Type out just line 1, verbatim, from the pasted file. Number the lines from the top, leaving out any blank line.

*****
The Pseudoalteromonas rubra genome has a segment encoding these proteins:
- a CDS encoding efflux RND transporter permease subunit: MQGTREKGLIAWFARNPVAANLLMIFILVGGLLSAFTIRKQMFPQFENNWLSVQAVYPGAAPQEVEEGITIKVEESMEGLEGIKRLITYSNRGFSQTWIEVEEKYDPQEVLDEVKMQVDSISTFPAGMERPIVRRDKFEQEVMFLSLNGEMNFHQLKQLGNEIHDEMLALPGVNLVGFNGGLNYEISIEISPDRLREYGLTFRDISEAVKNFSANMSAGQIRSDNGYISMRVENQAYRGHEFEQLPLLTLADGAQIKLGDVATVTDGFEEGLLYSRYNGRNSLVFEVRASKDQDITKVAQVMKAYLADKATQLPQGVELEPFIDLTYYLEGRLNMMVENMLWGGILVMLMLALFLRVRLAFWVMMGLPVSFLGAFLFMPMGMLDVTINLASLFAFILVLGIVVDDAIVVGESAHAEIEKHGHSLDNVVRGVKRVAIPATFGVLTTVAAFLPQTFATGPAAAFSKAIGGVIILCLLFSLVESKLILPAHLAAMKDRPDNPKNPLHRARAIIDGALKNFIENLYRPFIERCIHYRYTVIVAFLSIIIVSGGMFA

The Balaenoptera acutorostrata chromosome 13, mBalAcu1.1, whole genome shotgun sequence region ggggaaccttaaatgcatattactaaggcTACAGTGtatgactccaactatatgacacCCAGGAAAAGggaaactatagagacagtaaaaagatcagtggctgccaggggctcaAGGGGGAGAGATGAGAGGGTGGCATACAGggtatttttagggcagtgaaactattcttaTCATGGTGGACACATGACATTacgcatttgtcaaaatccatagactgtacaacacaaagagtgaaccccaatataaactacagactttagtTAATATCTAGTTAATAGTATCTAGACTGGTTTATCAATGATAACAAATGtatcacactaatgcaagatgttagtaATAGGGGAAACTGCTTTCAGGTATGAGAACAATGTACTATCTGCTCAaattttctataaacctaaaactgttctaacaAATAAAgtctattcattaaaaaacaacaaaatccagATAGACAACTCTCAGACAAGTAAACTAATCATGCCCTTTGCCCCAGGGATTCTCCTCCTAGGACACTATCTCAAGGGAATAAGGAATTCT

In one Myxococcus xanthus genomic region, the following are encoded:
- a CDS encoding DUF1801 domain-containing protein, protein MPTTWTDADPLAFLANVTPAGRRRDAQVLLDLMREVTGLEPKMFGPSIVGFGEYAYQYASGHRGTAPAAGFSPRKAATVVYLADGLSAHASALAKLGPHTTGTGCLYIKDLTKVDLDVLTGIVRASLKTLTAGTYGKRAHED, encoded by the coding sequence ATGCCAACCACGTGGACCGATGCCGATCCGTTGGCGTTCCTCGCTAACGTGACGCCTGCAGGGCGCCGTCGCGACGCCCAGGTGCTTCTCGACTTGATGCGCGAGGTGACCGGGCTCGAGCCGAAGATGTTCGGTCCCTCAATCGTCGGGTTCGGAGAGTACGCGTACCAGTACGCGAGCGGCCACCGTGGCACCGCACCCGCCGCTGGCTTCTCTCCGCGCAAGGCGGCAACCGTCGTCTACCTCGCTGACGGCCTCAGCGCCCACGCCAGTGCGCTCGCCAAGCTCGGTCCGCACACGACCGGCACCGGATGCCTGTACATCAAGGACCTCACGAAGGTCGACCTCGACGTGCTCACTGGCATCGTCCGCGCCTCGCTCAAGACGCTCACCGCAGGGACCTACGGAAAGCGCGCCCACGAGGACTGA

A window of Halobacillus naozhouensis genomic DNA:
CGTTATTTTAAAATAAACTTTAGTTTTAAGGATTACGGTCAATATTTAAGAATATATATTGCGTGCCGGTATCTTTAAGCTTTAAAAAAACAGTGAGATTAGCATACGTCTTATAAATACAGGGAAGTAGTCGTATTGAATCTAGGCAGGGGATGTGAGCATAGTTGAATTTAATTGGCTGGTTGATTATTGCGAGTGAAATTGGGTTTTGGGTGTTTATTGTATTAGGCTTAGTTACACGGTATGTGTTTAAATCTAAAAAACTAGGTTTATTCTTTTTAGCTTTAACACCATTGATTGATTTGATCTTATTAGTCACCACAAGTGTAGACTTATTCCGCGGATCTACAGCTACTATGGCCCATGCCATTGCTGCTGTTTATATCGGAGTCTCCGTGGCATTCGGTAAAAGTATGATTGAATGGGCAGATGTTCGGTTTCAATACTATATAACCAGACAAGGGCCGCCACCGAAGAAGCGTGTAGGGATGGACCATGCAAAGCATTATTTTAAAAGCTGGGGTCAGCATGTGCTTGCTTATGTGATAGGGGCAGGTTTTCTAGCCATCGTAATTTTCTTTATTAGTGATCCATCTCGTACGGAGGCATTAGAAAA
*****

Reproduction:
The Pseudoalteromonas rubra genome has a segment encoding these proteins: